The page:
Pop Theory 18: We Still Need Feminist Spaces

  • The service having id "propeller" is missing, reactivate its module or save again the list of services.
  • The service having id "buzz" is missing, reactivate its module or save again the list of services.
Pop Theory 18: We Still Need Feminist Spaces


Schwyzer, a straight white guy, gets it—probably because of his training in gender studies. He understands the extent to which white male privilege is inherently assumed and goes unacknowledged—and unchecked.

It is in no way a generalization for me to say that this has been my experience, and the experience of most of my female friends (genderqueer or not), as we have made our way throughout the world. From sitting nearly spread eagle on subway seats to refusing to walk anywhere but the very center of the sidewalk, from unapologetically walking into people to ceaseless catcalls and whistles, men assume that everything is their property. That space itself is their own, which renders them both clueless about and indignant to the needs of anyone other than the (white) male for wanting a space of their own.

I read Schwyzer’s piece less than a week after I returned from my travels in Spain and Turkey. In regard to the latter country, while similar to American society whereby men and women have had for the most part equal status under the law since the 1920s, culturally Turkey has operated under shari’a, Islamic religious law (also known as Sharia Law), which, in the context of this discussion, translates into a substantive and noticeable difference between men and women in terms of space, spatial recognition and spatial respect for the (gendered/sexed) other.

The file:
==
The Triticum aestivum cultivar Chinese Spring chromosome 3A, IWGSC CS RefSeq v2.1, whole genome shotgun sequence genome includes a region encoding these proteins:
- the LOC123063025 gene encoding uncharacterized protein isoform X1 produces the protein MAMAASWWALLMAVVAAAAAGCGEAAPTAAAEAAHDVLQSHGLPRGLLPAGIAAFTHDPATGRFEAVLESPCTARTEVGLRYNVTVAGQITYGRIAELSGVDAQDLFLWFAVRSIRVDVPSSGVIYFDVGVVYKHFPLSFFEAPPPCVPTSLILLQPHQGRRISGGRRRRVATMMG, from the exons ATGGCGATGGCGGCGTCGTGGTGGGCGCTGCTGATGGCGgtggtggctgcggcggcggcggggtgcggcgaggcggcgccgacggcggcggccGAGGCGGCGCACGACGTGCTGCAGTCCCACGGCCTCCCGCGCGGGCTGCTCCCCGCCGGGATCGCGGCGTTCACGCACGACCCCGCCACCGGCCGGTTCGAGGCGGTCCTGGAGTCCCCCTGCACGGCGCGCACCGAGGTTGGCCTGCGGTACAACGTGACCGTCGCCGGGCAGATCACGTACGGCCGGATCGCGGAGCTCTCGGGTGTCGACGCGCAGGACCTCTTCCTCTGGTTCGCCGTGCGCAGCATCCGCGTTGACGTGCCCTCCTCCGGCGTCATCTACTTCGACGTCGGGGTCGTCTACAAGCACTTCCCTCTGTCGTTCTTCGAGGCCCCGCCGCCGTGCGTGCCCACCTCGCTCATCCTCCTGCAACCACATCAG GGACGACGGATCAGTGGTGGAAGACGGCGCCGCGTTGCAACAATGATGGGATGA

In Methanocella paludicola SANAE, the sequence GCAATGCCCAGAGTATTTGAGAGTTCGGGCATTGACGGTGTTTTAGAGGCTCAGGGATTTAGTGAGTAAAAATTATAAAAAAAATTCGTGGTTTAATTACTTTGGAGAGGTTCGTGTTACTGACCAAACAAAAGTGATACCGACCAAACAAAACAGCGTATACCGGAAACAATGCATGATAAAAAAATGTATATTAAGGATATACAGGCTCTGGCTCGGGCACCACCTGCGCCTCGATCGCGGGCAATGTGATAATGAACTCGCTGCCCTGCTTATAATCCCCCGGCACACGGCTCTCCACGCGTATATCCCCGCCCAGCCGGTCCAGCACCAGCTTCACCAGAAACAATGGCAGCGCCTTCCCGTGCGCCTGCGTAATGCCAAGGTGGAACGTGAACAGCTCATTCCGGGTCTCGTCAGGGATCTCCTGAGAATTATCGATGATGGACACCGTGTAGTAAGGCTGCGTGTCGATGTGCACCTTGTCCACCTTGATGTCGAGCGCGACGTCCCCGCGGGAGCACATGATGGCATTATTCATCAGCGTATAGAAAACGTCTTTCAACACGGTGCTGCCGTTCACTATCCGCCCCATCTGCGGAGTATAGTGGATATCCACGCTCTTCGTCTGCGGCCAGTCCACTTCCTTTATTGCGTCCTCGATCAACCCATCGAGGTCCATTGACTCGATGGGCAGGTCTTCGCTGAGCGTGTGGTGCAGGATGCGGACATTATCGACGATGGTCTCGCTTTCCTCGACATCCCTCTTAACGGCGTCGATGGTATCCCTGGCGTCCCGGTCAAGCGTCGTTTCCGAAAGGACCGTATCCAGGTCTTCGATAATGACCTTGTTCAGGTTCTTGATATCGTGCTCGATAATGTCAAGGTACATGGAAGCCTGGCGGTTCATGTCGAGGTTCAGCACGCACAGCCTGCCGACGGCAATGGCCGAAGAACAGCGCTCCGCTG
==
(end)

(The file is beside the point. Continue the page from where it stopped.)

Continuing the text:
Specifically, whether it be in the bustling cosmopolitan city of Istanbul or the more conservative, spiritual center of Konya, it was rare to see a woman walking about in the city. It was even more rare to see a woman outside on her own, without the accompaniment of a man. Usually, I found the most sizeable collection of women either working back in the kitchens in restaurants or weaving kilim carpets (the latter of which were typically young girls, as they had the “best”—ie, the smallest—hands to work the fabric). Only twice, in the Mediterranean town of Selçuk, did I come across women who ran businesses—one a jewelry and textiles shop, the other a small restaurant that was essentially the kitchen to her house. I patronized both businesses not only out of a feminist consciousness but because these women sold the